Thursday, July 1, 2010

Sophronitis Habitat & Description

Sophronitis is a genus of small epiphytic orchids of the subtribe Laeliinae Orchidaceae family, is now grown with species that have been reclassified from the genus Laelia.

Sophronitis species are widely known for its red flowers, especially Sophronitis coccinea. They are widely distributed throughout Brazil, Paraguay and northeastern Argentina


The species of this genus are epiphytes and is in the land of warm tropical climate and the mountains of Brazil, Paraguay and northeastern Argentina.


These species have a wide range of color in their flowers in clusters that may be erect or pendulous. Most are epiphytes, some are lithophytic. Cattleya are very close to the difference that only have the number of pollinia. The stems are usually short.

The pseudobulbs of about 6-30 cm long, ovoid, and are clearly separated. Each pseudobulbs develop one or two leaves waxy, fleshy look of leather about 20 cm in length.

The inflorescence is in bunches and can have a length of 30 cm and take about 8 flowers, which are orange or purple sepals and petals in the same way.

The lip is trilobed with lateral lobes that partially enclose the column. Smaller intermediate lobe has a yellow disk and the spur is attached to the ovary.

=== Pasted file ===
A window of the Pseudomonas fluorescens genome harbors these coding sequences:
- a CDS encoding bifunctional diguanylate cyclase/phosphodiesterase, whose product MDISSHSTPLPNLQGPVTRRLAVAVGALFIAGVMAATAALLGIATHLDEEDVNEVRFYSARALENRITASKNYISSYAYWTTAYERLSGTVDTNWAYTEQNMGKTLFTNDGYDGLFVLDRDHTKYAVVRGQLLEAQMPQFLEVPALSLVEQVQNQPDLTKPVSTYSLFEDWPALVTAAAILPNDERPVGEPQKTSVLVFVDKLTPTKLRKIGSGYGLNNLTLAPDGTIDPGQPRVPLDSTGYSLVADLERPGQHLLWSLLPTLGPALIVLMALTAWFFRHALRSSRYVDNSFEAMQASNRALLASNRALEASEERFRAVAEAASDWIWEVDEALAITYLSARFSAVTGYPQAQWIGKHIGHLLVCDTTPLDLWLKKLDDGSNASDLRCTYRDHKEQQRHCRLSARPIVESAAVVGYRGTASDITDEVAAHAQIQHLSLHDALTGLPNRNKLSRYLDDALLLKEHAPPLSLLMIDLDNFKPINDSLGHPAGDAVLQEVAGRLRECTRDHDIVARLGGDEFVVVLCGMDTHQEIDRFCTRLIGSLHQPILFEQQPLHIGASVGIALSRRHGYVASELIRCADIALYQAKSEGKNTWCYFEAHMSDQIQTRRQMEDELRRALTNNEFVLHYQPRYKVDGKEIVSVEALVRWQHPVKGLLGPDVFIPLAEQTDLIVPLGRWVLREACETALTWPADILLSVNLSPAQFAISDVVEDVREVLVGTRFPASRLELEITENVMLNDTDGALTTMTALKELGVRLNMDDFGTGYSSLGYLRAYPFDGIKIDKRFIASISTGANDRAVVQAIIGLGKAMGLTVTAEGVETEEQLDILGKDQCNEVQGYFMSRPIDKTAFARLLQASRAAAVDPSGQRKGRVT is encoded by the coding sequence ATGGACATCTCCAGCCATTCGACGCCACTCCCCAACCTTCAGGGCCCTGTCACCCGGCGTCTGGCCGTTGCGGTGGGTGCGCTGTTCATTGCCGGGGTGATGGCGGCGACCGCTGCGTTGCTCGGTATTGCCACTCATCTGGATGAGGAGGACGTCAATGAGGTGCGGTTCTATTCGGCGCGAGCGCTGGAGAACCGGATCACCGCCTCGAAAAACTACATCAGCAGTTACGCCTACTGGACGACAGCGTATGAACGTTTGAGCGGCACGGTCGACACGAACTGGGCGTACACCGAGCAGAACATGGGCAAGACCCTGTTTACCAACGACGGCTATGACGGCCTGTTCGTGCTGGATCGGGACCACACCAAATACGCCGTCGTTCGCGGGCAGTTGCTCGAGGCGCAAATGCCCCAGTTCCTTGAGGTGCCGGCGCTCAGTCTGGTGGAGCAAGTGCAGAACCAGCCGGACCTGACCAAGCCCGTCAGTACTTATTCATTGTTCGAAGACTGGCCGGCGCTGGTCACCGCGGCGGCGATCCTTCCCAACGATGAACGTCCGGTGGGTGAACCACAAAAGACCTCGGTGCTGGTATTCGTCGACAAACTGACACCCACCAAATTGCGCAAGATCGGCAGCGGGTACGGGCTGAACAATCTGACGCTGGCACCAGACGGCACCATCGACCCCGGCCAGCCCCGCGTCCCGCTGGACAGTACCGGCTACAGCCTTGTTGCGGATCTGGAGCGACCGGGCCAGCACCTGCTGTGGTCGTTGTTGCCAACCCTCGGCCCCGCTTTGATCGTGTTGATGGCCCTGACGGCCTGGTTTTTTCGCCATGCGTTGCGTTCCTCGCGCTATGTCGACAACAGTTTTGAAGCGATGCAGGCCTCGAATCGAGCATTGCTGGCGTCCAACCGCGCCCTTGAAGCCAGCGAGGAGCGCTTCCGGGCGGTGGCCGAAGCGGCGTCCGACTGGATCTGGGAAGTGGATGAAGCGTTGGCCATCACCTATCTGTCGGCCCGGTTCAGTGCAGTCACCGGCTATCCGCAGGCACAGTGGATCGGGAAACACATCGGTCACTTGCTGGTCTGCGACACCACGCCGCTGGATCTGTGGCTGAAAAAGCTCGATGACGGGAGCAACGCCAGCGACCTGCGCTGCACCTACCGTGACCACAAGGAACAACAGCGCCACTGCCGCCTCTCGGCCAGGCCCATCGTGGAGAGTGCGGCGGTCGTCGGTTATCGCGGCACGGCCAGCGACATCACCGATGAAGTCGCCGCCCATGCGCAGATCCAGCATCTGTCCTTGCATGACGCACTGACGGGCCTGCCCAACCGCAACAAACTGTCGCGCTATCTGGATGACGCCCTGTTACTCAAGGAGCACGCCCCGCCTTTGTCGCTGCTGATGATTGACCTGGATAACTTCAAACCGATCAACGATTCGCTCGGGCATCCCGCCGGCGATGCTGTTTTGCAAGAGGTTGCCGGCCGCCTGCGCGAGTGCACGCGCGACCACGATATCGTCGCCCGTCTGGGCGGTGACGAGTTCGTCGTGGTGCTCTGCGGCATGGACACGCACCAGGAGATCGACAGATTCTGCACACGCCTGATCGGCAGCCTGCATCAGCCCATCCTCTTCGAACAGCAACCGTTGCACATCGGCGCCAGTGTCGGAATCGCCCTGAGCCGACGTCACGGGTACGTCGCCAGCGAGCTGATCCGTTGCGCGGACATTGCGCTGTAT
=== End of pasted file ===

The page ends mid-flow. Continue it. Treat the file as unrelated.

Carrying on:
Some species are yellow, and almost all species have some orange spots due to natural variation within species. They bloom in spring or autumn. Alba varieties are rare and highly prized.

The members of this genus are easily raised in culture and are resistant to drought. The cultivation of each species requires specific conditions that correspond to their natural habitat. Many of them can be placed on plates, so their roots can get air currents and withstand moisture or drought cycles.

Many South American species that were formerly in the genus Laelia, are now classified in Sophronitis (van den Berg and Chase lindleyana 15 (2), page 115, June 2000). The taxonomic status of some of these species within Laelia was doubtful so they were reclassified based on molecular phylogenetics. It seems that some horticulturists and taxonomists reject these changes and shy away from accepting them as "Sophronitis" so we are designating as Laelia.

Sophronitis species easily hybridize with species within the genus and other genera coming, as Cattleya (x Laeliocattleya, more than 2,000 species), Brassavola, Bletia, Rhyncholaelia, and Laelia. Most hybrid orchids are in this category ie Sophrolaeliocattleya x, x Brassolaeliocattleya and a large number of other variations.


See Also: International Flower Delivery, Florist

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